Two days into Shenandoah and it is easy to understand its popularity. Unlike the Great Smokies where so many of the hikes are long and more amenable to backpacking, Shenandoah is blessed with many short hikes to pretty waterfalls and good views. Plus, since it is spread out over 100 miles, it does not feel so crowded. Plus, with morning temps in the 30s, the visitors have been sparse leaving me the place almost to myself. As a bonus, I have also been blessed with the best campsite so far. It is high on a ridge and has a stunning view of the valley. The Appalachian Trial literally runs across my campsite. I watch the through hikers stagger in and drop with relief at the sight of the day's destination. I can't say that it has enticed me to run out an buy a backpack but I would never rule it out.
That said, learning the history of the park left me disturbed. After the creation of some of the first parks back West, the East also wanted a piece of the action, one of their own. Because of that, there were some powerful politicians and lobbyists who saw a park in Virginia as the perfect place. A minor problem to them were the thousands of people who already happen to be living there. 3700 plots of land were inconveniently already claimed where the new park was originally to be placed. So they went about extricating them first by offering payments and then later by simple eviction. Many residents were deemed too uneducated and incapable of taking care of themselves and were re-settled “for their own good.” I have no doubt that they were poor and uneducated and lived a subsistence life. That probably characterized much of rural life in the early 1900s. Although they were trying to preserve pristine land, many plots were condemned so that residents could be forcefully removed. The CCCs were instructed to destroy family homes in order to return the area to its natural state. Ironically, I don’t get the sense that preserving nature had much to do with their motivation. The entire goal of the project was not to preserve land but to build the most scenic road. Even the Appalachian Trail was moved to accommodate its construction.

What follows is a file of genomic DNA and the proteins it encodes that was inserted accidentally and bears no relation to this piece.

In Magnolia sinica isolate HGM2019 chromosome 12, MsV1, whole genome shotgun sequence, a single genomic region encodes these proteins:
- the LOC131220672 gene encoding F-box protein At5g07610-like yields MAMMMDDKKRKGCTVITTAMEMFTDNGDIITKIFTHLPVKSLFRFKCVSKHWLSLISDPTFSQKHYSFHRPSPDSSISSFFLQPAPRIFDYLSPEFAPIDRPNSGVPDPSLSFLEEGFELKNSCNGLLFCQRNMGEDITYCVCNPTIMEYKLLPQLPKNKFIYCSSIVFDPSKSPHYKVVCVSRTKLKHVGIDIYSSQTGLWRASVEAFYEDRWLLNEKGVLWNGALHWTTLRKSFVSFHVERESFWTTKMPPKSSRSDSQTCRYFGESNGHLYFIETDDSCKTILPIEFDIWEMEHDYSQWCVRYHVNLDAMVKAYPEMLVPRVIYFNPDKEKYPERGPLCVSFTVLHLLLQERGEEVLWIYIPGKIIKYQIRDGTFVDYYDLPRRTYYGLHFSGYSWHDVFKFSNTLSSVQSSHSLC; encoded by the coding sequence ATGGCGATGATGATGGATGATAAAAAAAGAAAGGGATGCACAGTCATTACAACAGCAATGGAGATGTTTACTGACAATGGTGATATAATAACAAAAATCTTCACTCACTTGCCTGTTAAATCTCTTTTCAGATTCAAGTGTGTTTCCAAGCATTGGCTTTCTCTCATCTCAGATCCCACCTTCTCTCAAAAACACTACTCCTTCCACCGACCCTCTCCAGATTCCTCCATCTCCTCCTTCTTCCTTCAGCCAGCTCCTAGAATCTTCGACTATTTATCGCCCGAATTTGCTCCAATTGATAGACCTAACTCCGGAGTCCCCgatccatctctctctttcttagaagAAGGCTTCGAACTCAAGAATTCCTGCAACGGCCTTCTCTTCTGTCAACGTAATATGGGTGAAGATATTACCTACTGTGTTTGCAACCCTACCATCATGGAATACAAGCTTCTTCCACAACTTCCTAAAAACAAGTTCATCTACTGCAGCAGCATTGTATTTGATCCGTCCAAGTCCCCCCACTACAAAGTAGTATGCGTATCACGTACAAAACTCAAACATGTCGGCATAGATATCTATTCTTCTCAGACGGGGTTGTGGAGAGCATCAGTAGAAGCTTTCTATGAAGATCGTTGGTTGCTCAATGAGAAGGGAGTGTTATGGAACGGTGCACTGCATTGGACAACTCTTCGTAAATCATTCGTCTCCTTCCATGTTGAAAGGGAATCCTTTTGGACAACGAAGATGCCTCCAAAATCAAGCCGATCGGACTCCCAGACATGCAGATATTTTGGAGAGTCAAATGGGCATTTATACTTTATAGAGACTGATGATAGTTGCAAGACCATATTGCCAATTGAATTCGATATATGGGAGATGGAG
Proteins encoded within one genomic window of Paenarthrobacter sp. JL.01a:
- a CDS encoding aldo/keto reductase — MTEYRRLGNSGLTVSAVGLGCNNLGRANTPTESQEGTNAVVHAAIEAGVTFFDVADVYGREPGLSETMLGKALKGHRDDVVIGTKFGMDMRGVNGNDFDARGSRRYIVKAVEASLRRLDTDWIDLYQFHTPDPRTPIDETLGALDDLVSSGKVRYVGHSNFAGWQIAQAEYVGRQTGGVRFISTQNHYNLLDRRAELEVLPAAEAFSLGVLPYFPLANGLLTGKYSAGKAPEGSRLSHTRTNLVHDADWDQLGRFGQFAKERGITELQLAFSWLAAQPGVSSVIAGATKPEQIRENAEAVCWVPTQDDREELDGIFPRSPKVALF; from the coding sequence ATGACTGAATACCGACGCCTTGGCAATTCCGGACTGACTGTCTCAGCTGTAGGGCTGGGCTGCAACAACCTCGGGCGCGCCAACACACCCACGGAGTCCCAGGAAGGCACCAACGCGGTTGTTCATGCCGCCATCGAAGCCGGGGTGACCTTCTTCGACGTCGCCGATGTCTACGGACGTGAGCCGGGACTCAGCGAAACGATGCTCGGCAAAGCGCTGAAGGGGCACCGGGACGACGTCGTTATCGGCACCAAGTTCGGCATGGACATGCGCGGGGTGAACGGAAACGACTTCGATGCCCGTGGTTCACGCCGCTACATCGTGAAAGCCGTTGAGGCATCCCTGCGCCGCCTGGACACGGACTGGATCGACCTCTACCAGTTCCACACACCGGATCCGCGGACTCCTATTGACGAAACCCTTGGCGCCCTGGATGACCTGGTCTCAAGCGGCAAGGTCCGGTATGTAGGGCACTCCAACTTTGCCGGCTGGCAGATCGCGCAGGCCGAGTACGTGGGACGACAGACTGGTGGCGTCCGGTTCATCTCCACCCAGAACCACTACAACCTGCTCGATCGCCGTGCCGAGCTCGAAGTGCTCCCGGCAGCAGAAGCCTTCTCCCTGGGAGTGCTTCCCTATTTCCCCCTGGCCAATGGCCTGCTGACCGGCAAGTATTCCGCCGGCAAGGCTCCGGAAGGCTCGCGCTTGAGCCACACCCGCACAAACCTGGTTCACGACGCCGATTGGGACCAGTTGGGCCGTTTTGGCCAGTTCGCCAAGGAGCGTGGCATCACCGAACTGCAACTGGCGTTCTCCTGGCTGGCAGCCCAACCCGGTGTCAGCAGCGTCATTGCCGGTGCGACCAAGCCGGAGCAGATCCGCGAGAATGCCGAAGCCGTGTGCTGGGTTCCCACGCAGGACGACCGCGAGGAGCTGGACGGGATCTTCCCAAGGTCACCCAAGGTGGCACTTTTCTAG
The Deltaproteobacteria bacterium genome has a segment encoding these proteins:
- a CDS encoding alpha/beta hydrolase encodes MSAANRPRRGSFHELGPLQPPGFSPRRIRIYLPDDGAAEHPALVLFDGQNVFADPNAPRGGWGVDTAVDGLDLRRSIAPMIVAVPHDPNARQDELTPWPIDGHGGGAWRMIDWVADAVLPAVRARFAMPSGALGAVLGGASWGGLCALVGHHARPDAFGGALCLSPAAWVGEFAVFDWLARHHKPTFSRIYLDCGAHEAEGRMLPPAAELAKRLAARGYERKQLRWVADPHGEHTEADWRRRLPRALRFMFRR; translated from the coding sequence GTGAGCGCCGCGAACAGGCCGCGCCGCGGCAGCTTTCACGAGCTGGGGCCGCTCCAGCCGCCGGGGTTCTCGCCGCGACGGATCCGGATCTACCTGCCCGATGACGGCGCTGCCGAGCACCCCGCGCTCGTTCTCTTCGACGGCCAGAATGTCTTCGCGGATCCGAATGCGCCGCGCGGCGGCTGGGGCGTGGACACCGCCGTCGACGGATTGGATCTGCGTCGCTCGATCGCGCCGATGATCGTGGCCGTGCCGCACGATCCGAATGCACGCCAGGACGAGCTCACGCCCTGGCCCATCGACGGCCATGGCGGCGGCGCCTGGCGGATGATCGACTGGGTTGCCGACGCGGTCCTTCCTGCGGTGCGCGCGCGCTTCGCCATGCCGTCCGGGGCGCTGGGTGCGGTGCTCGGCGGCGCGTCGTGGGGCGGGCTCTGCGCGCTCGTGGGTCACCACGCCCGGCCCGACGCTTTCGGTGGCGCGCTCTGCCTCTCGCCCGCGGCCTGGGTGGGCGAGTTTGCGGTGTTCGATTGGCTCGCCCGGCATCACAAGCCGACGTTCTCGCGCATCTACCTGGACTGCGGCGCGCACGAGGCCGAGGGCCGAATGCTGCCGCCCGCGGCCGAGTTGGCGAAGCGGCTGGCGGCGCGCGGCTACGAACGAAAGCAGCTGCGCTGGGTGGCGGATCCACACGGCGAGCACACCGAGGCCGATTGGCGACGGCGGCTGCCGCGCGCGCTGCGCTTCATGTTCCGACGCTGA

There is a lot I didn’t know about the parks starting out but for the most part I have always thought of the parks as giant playgrounds designed for those of us that just never got over the loss of recess. When I think of the national parks, I assume we are protecting flora, fauna and geology but parks like Shenandoah remind me that it is not just national monuments and historic sites that protect history. As civilization encroaches ever more on nature, preservation becomes more important but the burden of protecting them grows equally. I am appreciating the individual sacrifices required to protect land for future generations. Many voices are not heard secondary to that peculiar combination of politics and wealth drowning them out.
For many of these people, this is not just a remote memory. I ran by a cemetery today that continues to be used by families with connections to the area. It is hard not to think that these people are still experiencing the consequences of being removed from their land. We cannot easily undo what has been done but worse is to forget it happened. I have resolved to read a bit more than just the trail map for each park in order and give a silent thanks as I go to those who walked ahead of me. Let’s not take for granted what we have.